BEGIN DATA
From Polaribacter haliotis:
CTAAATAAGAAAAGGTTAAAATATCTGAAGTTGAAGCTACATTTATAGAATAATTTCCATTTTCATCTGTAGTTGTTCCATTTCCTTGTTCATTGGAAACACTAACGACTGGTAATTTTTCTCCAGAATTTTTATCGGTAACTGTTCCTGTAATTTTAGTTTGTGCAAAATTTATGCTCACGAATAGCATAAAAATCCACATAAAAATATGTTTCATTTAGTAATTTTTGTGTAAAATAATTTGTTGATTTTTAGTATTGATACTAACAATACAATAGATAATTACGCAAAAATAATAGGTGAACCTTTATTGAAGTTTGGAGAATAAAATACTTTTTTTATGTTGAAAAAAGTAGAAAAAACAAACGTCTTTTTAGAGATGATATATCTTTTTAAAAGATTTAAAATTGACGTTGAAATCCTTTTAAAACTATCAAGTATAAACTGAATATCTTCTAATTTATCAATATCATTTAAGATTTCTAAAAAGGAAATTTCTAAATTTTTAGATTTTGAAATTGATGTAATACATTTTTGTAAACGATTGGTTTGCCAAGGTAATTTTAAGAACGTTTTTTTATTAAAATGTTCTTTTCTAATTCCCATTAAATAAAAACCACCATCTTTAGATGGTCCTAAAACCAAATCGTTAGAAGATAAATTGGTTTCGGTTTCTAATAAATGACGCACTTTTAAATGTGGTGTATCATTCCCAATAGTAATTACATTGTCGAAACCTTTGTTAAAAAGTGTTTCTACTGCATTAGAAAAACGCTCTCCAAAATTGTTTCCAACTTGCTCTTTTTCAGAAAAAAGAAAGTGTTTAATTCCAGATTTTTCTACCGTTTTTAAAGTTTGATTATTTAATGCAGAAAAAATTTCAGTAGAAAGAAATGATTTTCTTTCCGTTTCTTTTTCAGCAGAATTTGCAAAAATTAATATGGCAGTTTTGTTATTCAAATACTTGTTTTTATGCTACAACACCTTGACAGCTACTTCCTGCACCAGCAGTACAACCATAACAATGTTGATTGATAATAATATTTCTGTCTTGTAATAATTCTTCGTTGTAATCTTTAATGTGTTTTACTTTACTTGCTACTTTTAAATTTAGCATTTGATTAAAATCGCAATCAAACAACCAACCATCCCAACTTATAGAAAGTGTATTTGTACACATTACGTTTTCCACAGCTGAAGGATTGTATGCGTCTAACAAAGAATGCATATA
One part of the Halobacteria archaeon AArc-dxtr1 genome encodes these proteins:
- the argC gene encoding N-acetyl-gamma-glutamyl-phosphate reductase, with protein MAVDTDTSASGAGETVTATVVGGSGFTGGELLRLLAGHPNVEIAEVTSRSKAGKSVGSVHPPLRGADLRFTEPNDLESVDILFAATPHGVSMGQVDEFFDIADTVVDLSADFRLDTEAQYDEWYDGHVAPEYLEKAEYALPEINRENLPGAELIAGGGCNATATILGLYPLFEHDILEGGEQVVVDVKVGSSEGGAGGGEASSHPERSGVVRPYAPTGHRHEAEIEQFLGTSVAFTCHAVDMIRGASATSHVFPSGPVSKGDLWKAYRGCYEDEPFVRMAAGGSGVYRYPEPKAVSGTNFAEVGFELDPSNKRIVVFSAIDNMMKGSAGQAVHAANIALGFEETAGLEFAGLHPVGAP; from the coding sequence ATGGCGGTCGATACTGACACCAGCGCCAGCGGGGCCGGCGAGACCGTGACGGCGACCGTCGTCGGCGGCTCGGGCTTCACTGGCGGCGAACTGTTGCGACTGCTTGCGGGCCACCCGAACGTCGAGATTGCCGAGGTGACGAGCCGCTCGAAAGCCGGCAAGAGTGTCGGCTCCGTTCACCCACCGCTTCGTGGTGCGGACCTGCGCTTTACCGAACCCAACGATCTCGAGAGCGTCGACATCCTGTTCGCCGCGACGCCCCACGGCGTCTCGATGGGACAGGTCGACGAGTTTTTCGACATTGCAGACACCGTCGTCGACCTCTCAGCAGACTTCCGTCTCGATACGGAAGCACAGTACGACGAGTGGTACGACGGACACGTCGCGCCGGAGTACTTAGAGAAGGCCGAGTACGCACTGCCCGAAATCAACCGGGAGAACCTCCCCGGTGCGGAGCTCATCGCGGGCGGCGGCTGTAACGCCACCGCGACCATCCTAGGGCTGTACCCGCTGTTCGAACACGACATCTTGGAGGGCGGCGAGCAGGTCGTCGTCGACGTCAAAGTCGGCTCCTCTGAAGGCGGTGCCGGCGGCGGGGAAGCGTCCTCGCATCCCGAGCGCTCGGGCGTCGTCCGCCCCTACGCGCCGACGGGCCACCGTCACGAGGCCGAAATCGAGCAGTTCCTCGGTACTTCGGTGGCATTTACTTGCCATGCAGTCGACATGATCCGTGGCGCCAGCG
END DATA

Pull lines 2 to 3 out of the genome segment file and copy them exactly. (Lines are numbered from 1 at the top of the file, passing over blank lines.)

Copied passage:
CTAAATAAGAAAAGGTTAAAATATCTGAAGTTGAAGCTACATTTATAGAATAATTTCCATTTTCATCTGTAGTTGTTCCATTTCCTTGTTCATTGGAAACACTAACGACTGGTAATTTTTCTCCAGAATTTTTATCGGTAACTGTTCCTGTAATTTTAGTTTGTGCAAAATTTATGCTCACGAATAGCATAAAAATCCACATAAAAATATGTTTCATTTAGTAATTTTTGTGTAAAATAATTTGTTGATTTTTAGTATTGATACTAACAATACAATAGATAATTACGCAAAAATAATAGGTGAACCTTTATTGAAGTTTGGAGAATAAAATACTTTTTTTATGTTGAAAAAAGTAGAAAAAACAAACGTCTTTTTAGAGATGATATATCTTTTTAAAAGATTTAAAATTGACGTTGAAATCCTTTTAAAACTATCAAGTATAAACTGAATATCTTCTAATTTATCAATATCATTTAAGATTTCTAAAAAGGAAATTTCTAAATTTTTAGATTTTGAAATTGATGTAATACATTTTTGTAAACGATTGGTTTGCCAAGGTAATTTTAAGAACGTTTTTTTATTAAAATGTTCTTTTCTAATTCCCATTAAATAAAAACCACCATCTTTAGATGGTCCTAAAACCAAATCGTTAGAAGATAAATTGGTTTCGGTTTCTAATAAATGACGCACTTTTAAATGTGGTGTATCATTCCCAATAGTAATTACATTGTCGAAACCTTTGTTAAAAAGTGTTTCTACTGCATTAGAAAAACGCTCTCCAAAATTGTTTCCAACTTGCTCTTTTTCAGAAAAAAGAAAGTGTTTAATTCCAGATTTTTCTACCGTTTTTAAAGTTTGATTATTTAATGCAGAAAAAATTTCAGTAGAAAGAAATGATTTTCTTTCCGTTTCTTTTTCAGCAGAATTTGCAAAAATTAATATGGCAGTTTTGTTATTCAAATACTTGTTTTTATGCTACAACACCTTGACAGCTACTTCCTGCACCAGCAGTACAACCATAACAATGTTGATTGATAATAATATTTCTGTCTTGTAATAATTCTTCGTTGTAATCTTTAATGTGTTTTACTTTACTTGCTACTTTTAAATTTAGCATTTGATTAAAATCGCAATCAAACAACCAACCATCCCAACTTATAGAAAGTGTATTTGTACACATTACGTTTTCCACAGCTGAAGGATTGTATGCGTCTAACAAAGAATGCATATA
One part of the Halobacteria archaeon AArc-dxtr1 genome encodes these proteins: